When I resigned my job just over a week ago, I met with my HR rep at my office to go over a few things before my final day. One of the topics we covered was COBRA Insurance, or COBRA continuation coverage. COBRA stands for Consolidated Omnibus Budget Reconciliation Act of 1985, and is a federal law which helps employees maintain health care coverage when they would otherwise lose it from a “qualifying life event,” including resigning from a job or filing for unemployment.
What is COBRA Insurance?
Basically, COBRA health insurance coverage guarantees employees the right to keep their group health care coverage for up to 18 months when they would otherwise lose it after leaving their job. COBRA generally covers employees who resign or are terminated for any reason other than “gross misconduct.”
However, there is one big difference. While employees are guaranteed the right to the same health care coverage they previously had, they are required to pay for all of it out of their own pocket. Their former employer is not required to subsidize the payments. Employers often cover a substantial portion of health insurance premiums, so COBRA coverage can be expensive.
COBRA Coverage can also be made available to an employee’s family members, sometimes for up to 36 months. COBRA is not available for individual health care plans that are purchased outside of a group plan through an employer or an association. If you lose individual health care coverage, there are no COBRA laws that require an extension.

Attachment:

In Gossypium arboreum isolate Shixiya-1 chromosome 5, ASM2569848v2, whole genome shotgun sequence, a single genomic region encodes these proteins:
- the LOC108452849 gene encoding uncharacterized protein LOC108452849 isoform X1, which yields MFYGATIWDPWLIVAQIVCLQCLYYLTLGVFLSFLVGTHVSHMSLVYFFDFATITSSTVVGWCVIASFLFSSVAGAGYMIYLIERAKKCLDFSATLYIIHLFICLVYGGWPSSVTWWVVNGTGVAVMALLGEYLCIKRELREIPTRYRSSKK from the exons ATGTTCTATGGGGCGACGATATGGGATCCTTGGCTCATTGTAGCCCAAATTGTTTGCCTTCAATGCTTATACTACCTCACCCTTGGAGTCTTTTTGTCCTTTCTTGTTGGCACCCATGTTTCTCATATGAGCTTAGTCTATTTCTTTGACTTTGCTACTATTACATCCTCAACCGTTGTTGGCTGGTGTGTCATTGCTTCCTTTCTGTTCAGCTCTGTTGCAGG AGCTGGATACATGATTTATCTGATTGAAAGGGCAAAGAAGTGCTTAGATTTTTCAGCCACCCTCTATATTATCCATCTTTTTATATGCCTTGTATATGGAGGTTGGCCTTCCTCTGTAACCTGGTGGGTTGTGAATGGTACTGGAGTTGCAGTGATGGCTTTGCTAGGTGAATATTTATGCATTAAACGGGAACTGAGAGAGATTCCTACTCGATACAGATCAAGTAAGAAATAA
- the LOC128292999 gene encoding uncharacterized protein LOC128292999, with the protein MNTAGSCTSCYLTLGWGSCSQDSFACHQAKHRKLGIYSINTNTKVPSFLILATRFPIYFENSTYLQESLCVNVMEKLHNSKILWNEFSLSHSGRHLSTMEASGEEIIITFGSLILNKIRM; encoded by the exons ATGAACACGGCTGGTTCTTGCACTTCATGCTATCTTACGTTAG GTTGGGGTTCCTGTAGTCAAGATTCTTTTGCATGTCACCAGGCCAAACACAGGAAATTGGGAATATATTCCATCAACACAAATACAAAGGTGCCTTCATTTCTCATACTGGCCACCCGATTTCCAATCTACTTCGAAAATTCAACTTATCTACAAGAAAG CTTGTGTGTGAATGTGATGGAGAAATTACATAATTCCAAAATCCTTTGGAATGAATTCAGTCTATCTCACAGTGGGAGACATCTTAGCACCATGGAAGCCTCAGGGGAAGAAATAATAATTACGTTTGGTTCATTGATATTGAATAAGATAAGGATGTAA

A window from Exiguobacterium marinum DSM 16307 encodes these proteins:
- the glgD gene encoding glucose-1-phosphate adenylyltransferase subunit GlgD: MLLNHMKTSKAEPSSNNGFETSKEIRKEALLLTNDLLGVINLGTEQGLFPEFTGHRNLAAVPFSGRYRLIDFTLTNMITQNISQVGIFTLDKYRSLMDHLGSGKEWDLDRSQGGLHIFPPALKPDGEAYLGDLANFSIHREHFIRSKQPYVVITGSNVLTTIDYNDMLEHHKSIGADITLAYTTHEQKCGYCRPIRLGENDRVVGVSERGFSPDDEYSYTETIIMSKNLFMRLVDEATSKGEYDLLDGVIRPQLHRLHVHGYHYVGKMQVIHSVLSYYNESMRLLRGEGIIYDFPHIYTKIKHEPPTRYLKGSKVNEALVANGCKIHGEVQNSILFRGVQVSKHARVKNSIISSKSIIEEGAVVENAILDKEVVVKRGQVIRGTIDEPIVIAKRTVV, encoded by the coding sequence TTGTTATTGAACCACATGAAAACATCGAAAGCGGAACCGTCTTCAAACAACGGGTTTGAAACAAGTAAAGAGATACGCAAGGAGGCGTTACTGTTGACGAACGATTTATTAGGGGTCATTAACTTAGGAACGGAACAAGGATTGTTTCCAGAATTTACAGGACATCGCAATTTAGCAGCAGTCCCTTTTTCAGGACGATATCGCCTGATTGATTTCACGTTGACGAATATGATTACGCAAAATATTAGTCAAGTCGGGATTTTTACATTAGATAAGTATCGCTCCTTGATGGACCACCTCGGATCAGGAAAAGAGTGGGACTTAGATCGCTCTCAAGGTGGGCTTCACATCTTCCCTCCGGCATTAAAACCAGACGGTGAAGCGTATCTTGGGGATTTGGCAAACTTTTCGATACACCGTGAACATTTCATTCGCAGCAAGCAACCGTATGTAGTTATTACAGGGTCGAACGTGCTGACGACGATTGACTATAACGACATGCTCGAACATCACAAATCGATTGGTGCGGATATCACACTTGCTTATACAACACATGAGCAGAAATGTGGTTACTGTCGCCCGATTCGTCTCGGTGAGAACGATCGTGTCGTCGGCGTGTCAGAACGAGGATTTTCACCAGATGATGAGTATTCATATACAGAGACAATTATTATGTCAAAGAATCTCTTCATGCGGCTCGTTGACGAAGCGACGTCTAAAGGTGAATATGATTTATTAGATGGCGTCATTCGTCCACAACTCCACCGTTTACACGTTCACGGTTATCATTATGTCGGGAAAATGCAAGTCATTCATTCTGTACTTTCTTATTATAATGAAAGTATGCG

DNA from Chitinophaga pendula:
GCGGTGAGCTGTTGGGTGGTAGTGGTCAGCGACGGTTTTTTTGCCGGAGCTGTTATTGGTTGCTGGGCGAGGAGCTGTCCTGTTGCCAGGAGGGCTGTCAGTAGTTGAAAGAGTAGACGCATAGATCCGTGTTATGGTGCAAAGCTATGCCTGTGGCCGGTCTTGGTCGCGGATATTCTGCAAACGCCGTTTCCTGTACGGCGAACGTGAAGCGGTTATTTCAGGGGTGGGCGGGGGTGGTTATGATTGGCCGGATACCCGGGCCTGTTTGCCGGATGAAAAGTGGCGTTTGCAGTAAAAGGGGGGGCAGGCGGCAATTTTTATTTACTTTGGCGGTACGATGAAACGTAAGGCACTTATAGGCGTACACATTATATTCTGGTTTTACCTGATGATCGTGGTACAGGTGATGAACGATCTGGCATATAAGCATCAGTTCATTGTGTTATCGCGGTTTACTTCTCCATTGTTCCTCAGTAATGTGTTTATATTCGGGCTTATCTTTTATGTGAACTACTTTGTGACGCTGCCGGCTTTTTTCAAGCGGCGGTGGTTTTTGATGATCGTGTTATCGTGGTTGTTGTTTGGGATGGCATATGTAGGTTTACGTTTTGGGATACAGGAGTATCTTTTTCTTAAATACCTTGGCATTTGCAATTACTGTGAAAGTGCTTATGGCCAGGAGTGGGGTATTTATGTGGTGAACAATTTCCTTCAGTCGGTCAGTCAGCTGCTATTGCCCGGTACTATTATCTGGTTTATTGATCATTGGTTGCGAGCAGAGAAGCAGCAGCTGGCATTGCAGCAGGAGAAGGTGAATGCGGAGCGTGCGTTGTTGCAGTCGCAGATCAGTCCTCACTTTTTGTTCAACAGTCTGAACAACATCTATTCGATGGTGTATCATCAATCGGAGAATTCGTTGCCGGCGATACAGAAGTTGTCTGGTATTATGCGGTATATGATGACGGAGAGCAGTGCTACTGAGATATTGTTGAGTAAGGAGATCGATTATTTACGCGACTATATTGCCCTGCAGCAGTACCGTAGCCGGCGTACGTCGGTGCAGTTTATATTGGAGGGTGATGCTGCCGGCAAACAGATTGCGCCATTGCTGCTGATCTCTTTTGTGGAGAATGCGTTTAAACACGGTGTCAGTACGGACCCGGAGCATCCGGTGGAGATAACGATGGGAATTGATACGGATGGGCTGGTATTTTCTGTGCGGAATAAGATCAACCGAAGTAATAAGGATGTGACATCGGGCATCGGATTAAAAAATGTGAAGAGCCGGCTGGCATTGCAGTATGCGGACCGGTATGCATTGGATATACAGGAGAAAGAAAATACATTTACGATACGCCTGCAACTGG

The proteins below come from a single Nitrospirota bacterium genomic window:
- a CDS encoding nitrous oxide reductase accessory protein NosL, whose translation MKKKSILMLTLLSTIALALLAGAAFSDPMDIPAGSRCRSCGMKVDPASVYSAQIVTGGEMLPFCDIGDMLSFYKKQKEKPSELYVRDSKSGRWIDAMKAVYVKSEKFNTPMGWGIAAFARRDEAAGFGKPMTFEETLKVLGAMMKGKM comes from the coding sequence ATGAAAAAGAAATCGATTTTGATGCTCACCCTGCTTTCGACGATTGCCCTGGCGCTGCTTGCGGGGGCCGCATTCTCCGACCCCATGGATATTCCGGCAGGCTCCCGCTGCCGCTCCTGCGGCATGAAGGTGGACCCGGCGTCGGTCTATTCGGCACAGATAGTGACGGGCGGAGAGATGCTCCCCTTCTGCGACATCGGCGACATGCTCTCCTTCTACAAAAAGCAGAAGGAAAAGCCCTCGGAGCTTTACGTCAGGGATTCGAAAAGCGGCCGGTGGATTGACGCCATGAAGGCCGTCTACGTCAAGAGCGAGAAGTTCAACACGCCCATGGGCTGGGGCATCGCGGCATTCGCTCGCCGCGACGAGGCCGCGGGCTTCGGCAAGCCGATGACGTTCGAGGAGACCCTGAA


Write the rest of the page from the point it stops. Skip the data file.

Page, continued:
How is COBRA Coverage Provided?
You must contact your human resources department and inform them when you have a qualifying life event, generally within 30 or 60 days of the event, depending on the type of event. Once your HR department has been made aware of the life event, they are required to offer qualified beneficiaries COBRA coverage. Each qualified beneficiary has the independent right to elect or decline coverage. From there, payments will be arranged through your company or their group health care provider.
When does COBRA Coverage end?
COBRA Coverage can extend up to 18 months for the employee, and up to 36 months under certain conditions for a spouse or dependents. There are certain conditions that will cause COBRA coverage to end, including:
- Reaching the last day of COBRA coverage (after 18-36 months)
- The employer ceases to offer a group health care plan
- The employer goes out of business
- The beneficiary obtains coverage elsewhere
- The beneficiary doesn’t pay the premiums
- The beneficiary is entitled to receive Medicare benefits
Should you elect for COBRA Coverage?
This is a very personal decision. While COBRA can be very expensive (sometimes prohibitively expensive), it will allow you to keep the same group health care coverage as you had while you were with your employer. COBRA also extends to spouses and dependents in events such as a divorce or the death of an employed spouse. This may be their only way to maintain coverage.
In my opinion, health care insurance is essential. I would at least consider COBRA coverage until you can investigate other options. Before applying for COBRA coverage, you should at least investigate individual health insurance, which will probably be a cheaper option (though you may not be eligible if you have a preexisting condition). You can find search for insurance rates on this site, or visit eHealthInsurance.com for multiple quotes.
Disclaimer: This article is intended to serve as a primer for COBRA coverage. There are many situations that can affect an individual’s eligibility. Please consult with your HR department or another professional for more detailed information. You can also visit the Department of Labor website for specific questions, or for information about the regional office in your area. You may also call 866-444-ebsa for publications or to be directed to the office in your area.